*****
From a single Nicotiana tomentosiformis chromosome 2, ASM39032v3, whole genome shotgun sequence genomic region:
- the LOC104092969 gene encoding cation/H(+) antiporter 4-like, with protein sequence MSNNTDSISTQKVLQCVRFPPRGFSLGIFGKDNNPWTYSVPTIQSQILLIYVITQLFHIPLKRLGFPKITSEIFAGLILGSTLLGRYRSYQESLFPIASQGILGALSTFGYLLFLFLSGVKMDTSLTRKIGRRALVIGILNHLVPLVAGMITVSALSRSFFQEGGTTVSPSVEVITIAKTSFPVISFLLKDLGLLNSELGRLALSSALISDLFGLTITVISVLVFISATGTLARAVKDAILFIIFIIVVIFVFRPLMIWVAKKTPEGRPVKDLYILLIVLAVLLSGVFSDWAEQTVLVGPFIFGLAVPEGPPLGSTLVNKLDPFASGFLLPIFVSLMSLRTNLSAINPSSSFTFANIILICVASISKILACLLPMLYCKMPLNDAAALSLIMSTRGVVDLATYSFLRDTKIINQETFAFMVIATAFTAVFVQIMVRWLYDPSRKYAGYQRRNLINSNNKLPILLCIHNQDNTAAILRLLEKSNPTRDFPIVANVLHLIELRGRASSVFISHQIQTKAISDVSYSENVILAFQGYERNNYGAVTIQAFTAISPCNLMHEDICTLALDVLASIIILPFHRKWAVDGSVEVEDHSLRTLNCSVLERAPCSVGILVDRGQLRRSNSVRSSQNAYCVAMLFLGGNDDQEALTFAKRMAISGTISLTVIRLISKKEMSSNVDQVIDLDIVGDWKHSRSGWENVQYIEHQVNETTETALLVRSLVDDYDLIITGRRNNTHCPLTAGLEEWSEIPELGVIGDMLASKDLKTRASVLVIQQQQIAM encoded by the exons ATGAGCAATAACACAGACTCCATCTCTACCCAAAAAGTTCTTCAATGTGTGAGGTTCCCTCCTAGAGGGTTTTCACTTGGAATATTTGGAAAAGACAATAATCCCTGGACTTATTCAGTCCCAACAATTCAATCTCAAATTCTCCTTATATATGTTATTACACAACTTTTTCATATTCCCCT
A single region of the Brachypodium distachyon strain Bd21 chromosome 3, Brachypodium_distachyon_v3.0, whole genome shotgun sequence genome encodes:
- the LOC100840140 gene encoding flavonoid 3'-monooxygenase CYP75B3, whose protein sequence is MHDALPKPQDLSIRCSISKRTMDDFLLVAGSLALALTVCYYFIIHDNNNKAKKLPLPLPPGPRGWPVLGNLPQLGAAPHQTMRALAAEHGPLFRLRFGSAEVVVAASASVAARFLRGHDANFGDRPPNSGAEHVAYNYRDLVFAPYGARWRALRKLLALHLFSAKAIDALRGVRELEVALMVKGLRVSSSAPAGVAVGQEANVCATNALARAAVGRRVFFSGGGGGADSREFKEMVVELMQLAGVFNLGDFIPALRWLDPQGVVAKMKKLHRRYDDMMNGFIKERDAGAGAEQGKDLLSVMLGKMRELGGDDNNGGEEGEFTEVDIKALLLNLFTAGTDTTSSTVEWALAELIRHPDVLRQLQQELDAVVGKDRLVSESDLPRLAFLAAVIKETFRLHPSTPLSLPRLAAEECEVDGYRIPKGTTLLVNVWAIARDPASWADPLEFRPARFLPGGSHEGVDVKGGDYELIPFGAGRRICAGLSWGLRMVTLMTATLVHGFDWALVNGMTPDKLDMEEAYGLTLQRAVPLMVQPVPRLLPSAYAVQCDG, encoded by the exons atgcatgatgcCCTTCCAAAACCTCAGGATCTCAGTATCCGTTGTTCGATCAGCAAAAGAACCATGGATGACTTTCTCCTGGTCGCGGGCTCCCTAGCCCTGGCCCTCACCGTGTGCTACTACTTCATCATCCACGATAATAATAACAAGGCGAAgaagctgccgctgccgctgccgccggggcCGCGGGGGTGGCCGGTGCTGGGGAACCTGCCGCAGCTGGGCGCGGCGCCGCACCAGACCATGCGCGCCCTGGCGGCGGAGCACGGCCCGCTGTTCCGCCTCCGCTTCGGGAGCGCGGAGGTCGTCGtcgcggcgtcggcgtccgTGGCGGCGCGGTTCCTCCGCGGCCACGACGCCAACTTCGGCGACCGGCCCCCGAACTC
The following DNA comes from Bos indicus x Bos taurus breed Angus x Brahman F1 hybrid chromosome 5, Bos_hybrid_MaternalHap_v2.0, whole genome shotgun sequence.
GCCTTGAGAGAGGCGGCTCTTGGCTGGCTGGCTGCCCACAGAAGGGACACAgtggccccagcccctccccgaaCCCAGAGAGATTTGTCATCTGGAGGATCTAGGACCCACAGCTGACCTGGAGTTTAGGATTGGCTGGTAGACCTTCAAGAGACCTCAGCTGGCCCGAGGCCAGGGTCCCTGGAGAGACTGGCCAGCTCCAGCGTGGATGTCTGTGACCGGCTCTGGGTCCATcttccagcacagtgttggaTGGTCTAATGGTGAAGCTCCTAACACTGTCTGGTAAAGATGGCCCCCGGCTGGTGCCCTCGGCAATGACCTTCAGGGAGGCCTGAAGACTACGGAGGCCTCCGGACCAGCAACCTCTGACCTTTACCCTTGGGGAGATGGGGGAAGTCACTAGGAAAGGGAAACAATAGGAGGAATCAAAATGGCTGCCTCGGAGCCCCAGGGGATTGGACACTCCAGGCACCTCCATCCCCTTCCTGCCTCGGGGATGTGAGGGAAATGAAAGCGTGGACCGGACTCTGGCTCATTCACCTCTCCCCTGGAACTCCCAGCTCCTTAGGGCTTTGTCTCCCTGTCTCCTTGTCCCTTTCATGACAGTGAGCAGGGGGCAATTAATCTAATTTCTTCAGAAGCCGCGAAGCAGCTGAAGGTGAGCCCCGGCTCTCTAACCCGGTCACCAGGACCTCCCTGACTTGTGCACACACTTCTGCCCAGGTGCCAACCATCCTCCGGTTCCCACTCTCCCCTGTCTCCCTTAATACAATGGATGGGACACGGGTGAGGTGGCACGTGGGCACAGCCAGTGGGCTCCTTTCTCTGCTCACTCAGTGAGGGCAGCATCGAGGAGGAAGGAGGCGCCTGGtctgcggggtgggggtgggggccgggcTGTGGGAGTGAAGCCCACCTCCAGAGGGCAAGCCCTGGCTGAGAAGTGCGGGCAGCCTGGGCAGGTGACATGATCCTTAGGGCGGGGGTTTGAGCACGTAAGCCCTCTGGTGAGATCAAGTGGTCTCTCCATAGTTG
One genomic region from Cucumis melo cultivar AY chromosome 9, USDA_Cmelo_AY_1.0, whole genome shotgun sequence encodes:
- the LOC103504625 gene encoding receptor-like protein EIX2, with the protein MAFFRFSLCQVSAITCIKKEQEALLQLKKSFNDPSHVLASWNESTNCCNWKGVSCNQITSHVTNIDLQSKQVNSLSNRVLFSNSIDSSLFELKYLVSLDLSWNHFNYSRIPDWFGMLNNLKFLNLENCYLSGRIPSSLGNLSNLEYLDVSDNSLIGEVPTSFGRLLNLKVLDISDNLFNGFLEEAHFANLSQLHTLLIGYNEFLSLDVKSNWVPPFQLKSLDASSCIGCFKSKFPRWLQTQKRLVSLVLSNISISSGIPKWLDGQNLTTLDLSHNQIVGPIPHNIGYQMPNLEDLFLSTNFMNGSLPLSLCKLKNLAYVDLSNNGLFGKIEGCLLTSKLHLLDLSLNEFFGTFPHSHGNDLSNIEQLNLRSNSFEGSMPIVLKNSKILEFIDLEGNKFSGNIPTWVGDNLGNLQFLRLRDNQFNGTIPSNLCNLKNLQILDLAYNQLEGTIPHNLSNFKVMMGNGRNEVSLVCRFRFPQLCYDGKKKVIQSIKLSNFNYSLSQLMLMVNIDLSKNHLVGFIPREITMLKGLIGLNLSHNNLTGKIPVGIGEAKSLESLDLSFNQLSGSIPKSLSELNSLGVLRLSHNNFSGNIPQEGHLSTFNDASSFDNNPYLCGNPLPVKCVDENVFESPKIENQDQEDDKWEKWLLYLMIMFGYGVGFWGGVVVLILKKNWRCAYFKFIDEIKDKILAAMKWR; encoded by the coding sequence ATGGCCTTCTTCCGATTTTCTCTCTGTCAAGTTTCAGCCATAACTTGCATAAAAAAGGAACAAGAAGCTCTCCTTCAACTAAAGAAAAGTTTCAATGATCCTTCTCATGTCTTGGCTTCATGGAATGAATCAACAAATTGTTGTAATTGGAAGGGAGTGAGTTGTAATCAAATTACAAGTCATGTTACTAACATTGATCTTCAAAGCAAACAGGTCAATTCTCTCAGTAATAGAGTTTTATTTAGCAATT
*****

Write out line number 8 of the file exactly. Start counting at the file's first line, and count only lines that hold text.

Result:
- the LOC103504625 gene encoding receptor-like protein EIX2, with the protein MAFFRFSLCQVSAITCIKKEQEALLQLKKSFNDPSHVLASWNESTNCCNWKGVSCNQITSHVTNIDLQSKQVNSLSNRVLFSNSIDSSLFELKYLVSLDLSWNHFNYSRIPDWFGMLNNLKFLNLENCYLSGRIPSSLGNLSNLEYLDVSDNSLIGEVPTSFGRLLNLKVLDISDNLFNGFLEEAHFANLSQLHTLLIGYNEFLSLDVKSNWVPPFQLKSLDASSCIGCFKSKFPRWLQTQKRLVSLVLSNISISSGIPKWLDGQNLTTLDLSHNQIVGPIPHNIGYQMPNLEDLFLSTNFMNGSLPLSLCKLKNLAYVDLSNNGLFGKIEGCLLTSKLHLLDLSLNEFFGTFPHSHGNDLSNIEQLNLRSNSFEGSMPIVLKNSKILEFIDLEGNKFSGNIPTWVGDNLGNLQFLRLRDNQFNGTIPSNLCNLKNLQILDLAYNQLEGTIPHNLSNFKVMMGNGRNEVSLVCRFRFPQLCYDGKKKVIQSIKLSNFNYSLSQLMLMVNIDLSKNHLVGFIPREITMLKGLIGLNLSHNNLTGKIPVGIGEAKSLESLDLSFNQLSGSIPKSLSELNSLGVLRLSHNNFSGNIPQEGHLSTFNDASSFDNNPYLCGNPLPVKCVDENVFESPKIENQDQEDDKWEKWLLYLMIMFGYGVGFWGGVVVLILKKNWRCAYFKFIDEIKDKILAAMKWR; encoded by the coding sequence ATGGCCTTCTTCCGATTTTCTCTCTGTCAAGTTTCAGCCATAACTTGCATAAAAAAGGAACAAGAAGCTCTCCTTCAACTAAAGAAAAGTTTCAATGATCCTTCTCATGTCTTGGCTTCATGGAATGAATCAACAAATTGTTGTAATTGGAAGGGAGTGAGTTGTAATCAAATTACAAGTCATGTTACTAACATTGATCTTCAAAGCAAACAGGTCAATTCTCTCAGTAATAGAGTTTTATTTAGCAATT